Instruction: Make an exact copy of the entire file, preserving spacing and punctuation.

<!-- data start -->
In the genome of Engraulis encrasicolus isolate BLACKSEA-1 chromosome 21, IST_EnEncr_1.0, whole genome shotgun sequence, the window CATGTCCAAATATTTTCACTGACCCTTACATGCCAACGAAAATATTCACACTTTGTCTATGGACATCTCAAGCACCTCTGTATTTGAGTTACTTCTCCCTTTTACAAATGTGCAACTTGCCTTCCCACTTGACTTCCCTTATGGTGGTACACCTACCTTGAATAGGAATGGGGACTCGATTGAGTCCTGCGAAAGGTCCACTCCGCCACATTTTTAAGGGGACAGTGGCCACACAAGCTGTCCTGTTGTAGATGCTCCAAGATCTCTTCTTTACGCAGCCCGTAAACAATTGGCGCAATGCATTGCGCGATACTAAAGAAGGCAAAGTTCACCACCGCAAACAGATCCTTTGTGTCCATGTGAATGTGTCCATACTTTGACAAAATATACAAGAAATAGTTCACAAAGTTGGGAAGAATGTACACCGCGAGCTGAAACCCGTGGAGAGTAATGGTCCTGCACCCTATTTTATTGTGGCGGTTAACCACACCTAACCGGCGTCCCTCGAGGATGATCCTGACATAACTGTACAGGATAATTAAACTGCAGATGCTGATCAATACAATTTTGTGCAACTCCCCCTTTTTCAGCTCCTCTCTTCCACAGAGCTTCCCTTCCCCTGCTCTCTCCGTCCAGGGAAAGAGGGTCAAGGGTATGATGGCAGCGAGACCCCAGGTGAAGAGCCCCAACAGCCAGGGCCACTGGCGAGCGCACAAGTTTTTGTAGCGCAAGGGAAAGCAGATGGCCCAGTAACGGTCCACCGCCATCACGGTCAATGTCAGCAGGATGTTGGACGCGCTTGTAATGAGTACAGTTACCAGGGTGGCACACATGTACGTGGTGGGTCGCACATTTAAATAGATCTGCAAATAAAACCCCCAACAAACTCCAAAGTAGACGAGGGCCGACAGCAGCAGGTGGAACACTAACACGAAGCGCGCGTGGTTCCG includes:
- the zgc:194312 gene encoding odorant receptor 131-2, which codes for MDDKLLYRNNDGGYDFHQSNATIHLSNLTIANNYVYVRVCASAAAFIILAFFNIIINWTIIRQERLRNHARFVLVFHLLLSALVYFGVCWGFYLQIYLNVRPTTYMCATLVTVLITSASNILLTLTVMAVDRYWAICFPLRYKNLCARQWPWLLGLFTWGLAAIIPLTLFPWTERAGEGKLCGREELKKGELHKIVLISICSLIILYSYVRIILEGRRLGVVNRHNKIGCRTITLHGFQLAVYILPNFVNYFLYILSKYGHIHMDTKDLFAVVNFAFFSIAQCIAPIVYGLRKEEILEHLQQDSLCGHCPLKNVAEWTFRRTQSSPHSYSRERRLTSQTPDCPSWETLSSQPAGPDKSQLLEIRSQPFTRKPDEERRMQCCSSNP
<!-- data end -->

In the genome of Engraulis encrasicolus isolate BLACKSEA-1 chromosome 21, IST_EnEncr_1.0, whole genome shotgun sequence, the window CATGTCCAAATATTTTCACTGACCCTTACATGCCAACGAAAATATTCACACTTTGTCTATGGACATCTCAAGCACCTCTGTATTTGAGTTACTTCTCCCTTTTACAAATGTGCAACTTGCCTTCCCACTTGACTTCCCTTATGGTGGTACACCTACCTTGAATAGGAATGGGGACTCGATTGAGTCCTGCGAAAGGTCCACTCCGCCACATTTTTAAGGGGACAGTGGCCACACAAGCTGTCCTGTTGTAGATGCTCCAAGATCTCTTCTTTACGCAGCCCGTAAACAATTGGCGCAATGCATTGCGCGATACTAAAGAAGGCAAAGTTCACCACCGCAAACAGATCCTTTGTGTCCATGTGAATGTGTCCATACTTTGACAAAATATACAAGAAATAGTTCACAAAGTTGGGAAGAATGTACACCGCGAGCTGAAACCCGTGGAGAGTAATGGTCCTGCACCCTATTTTATTGTGGCGGTTAACCACACCTAACCGGCGTCCCTCGAGGATGATCCTGACATAACTGTACAGGATAATTAAACTGCAGATGCTGATCAATACAATTTTGTGCAACTCCCCCTTTTTCAGCTCCTCTCTTCCACAGAGCTTCCCTTCCCCTGCTCTCTCCGTCCAGGGAAAGAGGGTCAAGGGTATGATGGCAGCGAGACCCCAGGTGAAGAGCCCCAACAGCCAGGGCCACTGGCGAGCGCACAAGTTTTTGTAGCGCAAGGGAAAGCAGATGGCCCAGTAACGGTCCACCGCCATCACGGTCAATGTCAGCAGGATGTTGGACGCGCTTGTAATGAGTACAGTTACCAGGGTGGCACACATGTACGTGGTGGGTCGCACATTTAAATAGATCTGCAAATAAAACCCCCAACAAACTCCAAAGTAGACGAGGGCCGACAGCAGCAGGTGGAACACTAACACGAAGCGCGCGTGGTTCCG includes:
- the zgc:194312 gene encoding odorant receptor 131-2, which codes for MDDKLLYRNNDGGYDFHQSNATIHLSNLTIANNYVYVRVCASAAAFIILAFFNIIINWTIIRQERLRNHARFVLVFHLLLSALVYFGVCWGFYLQIYLNVRPTTYMCATLVTVLITSASNILLTLTVMAVDRYWAICFPLRYKNLCARQWPWLLGLFTWGLAAIIPLTLFPWTERAGEGKLCGREELKKGELHKIVLISICSLIILYSYVRIILEGRRLGVVNRHNKIGCRTITLHGFQLAVYILPNFVNYFLYILSKYGHIHMDTKDLFAVVNFAFFSIAQCIAPIVYGLRKEEILEHLQQDSLCGHCPLKNVAEWTFRRTQSSPHSYSRERRLTSQTPDCPSWETLSSQPAGPDKSQLLEIRSQPFTRKPDEERRMQCCSSNP